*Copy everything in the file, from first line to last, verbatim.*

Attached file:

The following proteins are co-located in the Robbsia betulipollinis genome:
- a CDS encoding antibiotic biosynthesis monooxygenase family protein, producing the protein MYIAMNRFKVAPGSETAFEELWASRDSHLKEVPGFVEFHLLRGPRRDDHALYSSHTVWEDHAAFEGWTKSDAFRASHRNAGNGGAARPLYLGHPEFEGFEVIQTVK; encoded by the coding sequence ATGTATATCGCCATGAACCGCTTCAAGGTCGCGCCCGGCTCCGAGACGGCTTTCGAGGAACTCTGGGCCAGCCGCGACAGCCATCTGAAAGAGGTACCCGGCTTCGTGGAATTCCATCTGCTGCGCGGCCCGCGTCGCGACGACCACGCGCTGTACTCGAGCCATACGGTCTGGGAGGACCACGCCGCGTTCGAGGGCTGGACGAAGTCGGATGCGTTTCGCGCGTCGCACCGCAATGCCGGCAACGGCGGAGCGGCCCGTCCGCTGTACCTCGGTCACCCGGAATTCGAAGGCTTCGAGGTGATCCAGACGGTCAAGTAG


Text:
The following proteins are co-located in the Robbsia betulipollinis genome:
- a CDS encoding antibiotic biosynthesis monooxygenase family protein, producing the protein MYIAMNRFKVAPGSETAFEELWASRDSHLKEVPGFVEFHLLRGPRRDDHALYSSHTVWEDHAAFEGWTKSDAFRASHRNAGNGGAARPLYLGHPEFEGFEVIQTVK; encoded by the coding sequence ATGTATATCGCCATGAACCGCTTCAAGGTCGCGCCCGGCTCCGAGACGGCTTTCGAGGAACTCTGGGCCAGCCGCGACAGCCATCTGAAAGAGGTACCCGGCTTCGTGGAATTCCATCTGCTGCGCGGCCCGCGTCGCGACGACCACGCGCTGTACTCGAGCCATACGGTCTGGGAGGACCACGCCGCGTTCGAGGGCTGGACGAAGTCGGATGCGTTTCGCGCGTCGCACCGCAATGCCGGCAACGGCGGAGCGGCCCGTCCGCTGTACCTCGGTCACCCGGAATTCGAAGGCTTCGAGGTGATCCAGACGGTCAAGTAG